The passing away of the leader of the South African liberation movement, Nelson Mandela, at the age of 95 brings to the forefront historic and parallel comparisons between the African national movement led by the African National Congress (ANC) and that of Palestinians led by the Palestine Liberation Organization. For years, the two movements were entwined and mutually supportive. But whereas the ANC under Mandela succeeded in liberating its people, the Palestinians have not fared as well.
The Palestinian and African cases are similar and different. The two causes reflect historical injustice and Western support of the domineering regimes. The collusion of so many countries, especially in the Western hemisphere, that profess support for self-determination and human rights with oppressive regimes is well-documented. In both Palestine and South Africa, the refusal to grant freedoms and inalienable rights was excused by a well-structured and powerful international dehumanization campaign that branded resistance against discrimination and occupation with derogatory terms such as terrorism.
Both Palestinians and South Africans adopted various forms of resistance including violent and nonviolent means, and both were met with brutal and exaggerated force with the aim of putting down any type of resistance. Military and political opponents of the ruling powers who survived physical assault were put in jail simply for their thoughts and public political support to their own liberation movements that were declared “terrorist.”
Not only were the liberation struggles given such negative labels, but the people they were fighting for were treated discriminatorily by people they did not elect and by laws and courts over which they had no control or say.
The struggle for freedom was rejected and the people’s national desires were treated as the social unrest of rowdy and ungrateful people who didn’t appreciate the benevolence and the privilege that the "white man," or in Palestine’s case "the European Zionist," was bestowing upon them.
These differences were known by the people fighting for freedom, but were totally ignored by those whose own thinking should have led them to the same conclusions. Mandela was not silent on such Western hypocrisy. In a powerful letter to America’s darling New York Times columnist Thomas Friedman in 2010, the former South African president wrote, “The Palestinian-Israeli conflict is not just an issue of military occupation and Israel is not a country that was established ‘normally’ and happened to occupy another country in 1967. Palestinians are not struggling for a ‘state’ but for freedom, liberation and equality, just like we were struggling for freedom in South Africa.”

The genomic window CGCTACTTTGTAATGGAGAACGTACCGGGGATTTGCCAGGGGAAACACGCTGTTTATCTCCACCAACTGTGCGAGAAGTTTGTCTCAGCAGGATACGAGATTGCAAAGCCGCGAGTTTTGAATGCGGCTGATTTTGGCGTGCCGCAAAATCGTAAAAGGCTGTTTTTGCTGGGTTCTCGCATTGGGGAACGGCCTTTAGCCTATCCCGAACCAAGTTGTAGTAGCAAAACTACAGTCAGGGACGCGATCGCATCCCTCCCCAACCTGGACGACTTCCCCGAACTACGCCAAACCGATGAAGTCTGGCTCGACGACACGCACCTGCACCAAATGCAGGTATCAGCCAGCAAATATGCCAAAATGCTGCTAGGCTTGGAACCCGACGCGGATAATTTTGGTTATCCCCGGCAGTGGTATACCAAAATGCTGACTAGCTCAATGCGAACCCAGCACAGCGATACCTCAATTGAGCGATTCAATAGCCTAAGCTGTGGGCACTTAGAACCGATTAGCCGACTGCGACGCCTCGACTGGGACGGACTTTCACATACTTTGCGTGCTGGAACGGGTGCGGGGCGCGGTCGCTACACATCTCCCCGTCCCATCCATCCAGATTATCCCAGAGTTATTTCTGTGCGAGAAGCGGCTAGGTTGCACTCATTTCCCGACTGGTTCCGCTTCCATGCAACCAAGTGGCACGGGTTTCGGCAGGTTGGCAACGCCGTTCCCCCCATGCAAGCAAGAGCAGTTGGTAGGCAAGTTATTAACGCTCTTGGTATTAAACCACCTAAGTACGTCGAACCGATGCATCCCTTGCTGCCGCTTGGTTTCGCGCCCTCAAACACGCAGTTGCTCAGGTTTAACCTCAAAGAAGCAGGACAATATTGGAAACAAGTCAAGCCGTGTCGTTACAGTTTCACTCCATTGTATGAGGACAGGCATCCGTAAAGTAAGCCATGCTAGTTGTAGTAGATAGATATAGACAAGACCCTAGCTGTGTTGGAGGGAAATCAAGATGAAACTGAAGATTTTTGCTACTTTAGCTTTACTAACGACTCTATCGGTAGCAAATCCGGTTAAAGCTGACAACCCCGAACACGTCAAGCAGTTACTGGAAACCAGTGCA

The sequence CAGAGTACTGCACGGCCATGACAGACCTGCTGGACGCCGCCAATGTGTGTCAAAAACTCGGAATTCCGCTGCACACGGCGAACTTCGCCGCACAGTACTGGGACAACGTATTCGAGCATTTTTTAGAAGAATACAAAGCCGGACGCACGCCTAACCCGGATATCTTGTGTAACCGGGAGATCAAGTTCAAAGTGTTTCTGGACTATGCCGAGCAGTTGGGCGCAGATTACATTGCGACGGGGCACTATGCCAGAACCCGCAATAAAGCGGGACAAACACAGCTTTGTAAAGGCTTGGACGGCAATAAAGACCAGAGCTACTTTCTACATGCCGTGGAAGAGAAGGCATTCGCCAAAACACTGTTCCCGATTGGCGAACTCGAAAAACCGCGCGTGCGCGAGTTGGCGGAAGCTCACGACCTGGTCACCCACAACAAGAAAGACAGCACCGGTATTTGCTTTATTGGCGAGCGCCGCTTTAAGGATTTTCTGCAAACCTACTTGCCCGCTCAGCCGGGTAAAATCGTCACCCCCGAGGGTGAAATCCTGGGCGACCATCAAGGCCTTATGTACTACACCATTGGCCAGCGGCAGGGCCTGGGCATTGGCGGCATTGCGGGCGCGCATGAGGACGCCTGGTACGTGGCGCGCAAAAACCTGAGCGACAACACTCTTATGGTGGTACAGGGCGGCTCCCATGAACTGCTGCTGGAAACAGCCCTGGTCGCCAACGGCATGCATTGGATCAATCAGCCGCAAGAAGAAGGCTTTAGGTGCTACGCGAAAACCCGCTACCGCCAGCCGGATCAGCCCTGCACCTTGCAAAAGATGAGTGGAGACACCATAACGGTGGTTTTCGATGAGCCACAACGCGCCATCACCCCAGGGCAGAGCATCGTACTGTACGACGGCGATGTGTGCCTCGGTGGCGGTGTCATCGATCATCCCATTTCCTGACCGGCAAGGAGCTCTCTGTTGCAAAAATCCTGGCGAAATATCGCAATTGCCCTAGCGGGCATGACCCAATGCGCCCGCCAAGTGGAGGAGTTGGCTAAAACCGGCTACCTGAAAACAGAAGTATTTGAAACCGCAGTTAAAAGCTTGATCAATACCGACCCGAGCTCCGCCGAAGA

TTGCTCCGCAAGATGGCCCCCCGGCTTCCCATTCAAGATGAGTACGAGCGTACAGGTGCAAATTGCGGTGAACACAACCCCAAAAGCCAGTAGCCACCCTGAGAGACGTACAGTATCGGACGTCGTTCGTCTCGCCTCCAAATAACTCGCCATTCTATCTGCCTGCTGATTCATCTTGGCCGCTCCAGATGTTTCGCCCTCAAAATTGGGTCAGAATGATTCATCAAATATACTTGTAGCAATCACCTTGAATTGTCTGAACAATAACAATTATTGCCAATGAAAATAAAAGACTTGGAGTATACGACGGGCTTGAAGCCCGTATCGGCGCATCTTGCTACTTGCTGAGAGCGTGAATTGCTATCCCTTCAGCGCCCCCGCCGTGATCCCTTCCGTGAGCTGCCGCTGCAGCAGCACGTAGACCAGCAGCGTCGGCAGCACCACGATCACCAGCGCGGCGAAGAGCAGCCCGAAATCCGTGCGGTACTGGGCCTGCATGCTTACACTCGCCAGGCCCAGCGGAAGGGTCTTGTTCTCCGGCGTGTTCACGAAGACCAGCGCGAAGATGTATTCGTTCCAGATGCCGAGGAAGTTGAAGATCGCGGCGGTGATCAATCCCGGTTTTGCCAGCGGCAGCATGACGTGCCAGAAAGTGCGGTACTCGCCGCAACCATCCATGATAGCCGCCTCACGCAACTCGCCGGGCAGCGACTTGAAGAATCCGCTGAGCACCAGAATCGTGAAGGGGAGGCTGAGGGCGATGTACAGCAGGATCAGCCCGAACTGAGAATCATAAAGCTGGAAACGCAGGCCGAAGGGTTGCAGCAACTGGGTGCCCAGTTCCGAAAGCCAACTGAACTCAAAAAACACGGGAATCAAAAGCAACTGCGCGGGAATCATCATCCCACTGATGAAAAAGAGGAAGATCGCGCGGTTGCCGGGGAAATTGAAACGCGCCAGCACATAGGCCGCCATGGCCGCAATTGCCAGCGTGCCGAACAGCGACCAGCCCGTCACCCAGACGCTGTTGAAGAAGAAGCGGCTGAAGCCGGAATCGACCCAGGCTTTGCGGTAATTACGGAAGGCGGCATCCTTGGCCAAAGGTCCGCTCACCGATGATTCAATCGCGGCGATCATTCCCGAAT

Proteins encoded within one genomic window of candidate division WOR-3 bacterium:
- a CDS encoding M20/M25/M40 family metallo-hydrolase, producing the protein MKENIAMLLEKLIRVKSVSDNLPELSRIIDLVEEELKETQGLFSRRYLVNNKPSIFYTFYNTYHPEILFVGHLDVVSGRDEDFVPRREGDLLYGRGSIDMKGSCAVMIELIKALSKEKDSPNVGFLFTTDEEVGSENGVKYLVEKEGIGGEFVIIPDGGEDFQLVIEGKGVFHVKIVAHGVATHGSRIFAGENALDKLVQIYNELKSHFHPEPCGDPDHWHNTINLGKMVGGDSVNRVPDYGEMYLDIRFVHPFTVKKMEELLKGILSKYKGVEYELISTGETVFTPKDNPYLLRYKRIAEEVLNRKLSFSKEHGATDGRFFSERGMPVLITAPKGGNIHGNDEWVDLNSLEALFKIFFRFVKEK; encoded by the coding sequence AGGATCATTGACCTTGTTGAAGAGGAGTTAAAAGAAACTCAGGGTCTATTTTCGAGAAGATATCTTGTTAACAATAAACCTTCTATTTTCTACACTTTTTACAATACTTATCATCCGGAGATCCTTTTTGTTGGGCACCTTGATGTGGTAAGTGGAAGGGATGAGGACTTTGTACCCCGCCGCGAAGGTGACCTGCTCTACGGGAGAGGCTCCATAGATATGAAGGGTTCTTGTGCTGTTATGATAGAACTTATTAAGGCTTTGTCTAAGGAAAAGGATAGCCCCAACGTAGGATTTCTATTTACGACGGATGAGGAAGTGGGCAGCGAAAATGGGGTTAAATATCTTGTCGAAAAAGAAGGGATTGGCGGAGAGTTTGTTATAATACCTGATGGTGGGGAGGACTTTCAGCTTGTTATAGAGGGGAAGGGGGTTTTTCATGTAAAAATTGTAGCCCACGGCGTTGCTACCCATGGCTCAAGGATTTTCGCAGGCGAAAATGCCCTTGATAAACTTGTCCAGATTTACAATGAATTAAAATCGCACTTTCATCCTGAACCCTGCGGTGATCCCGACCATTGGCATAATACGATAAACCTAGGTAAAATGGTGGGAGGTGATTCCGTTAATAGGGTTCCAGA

Mandela concluded, “Thomas, I'm not abandoning Mideast diplomacy. But I'm not going to indulge you the way your supporters do. If you want peace and democracy, I will support you. If you want formal apartheid, we will not support you. If you want to support racial discrimination and ethnic cleansing, we will oppose you. When you figure out what you're about, give me a call.’
The apartheid analogy was the focus of another former president. US President Jimmy Carter wrote an entire book — Palestine: Peace Not Apartheid — on how Israel has turned the occupied territories of the West Bank and Gaza Strip into what South Africa was like before liberation.
When the Palestinian and South African movements began, they were similar in scope and goal. Both wished for and fought for democratic regimes in which all citizens have equal civil and political rights. Africans continued with this goal while the Palestinians, after failing to convince Israeli Jews to accept the concept of a binational state for all the people of historic Palestine, changed course and opted for a goal of two states for two peoples.
The story of Mandela is not only a story of national liberation, but also a personal one that many in the world revere. Palestinians unhappy with their current leaders are looking for their own Mandela. Many are seeing in imprisoned Marwan Barghouti, whose political and resistance history is not too dissimilar from the African leader, a possible Palestinian Mandela. Barghouti’s wife was in South Africa with former comrades of Mandela to launch a campaign calling for the release of Barghouti and all Palestinian prisoners.
Mandela is a towering figure who has dominated liberation literature for the latter half of the 20th century. His role in supporting the Palestinian movement will always be remembered and revered. Palestinian thoughts were captured in a short tweet by a Palestinian journalist from Ramallah, Nour Odeh: “Tonight Palestinians are South Africans, mourning #Mandela. His legacy will shine our path as we continue marching to our #freedom RIP.”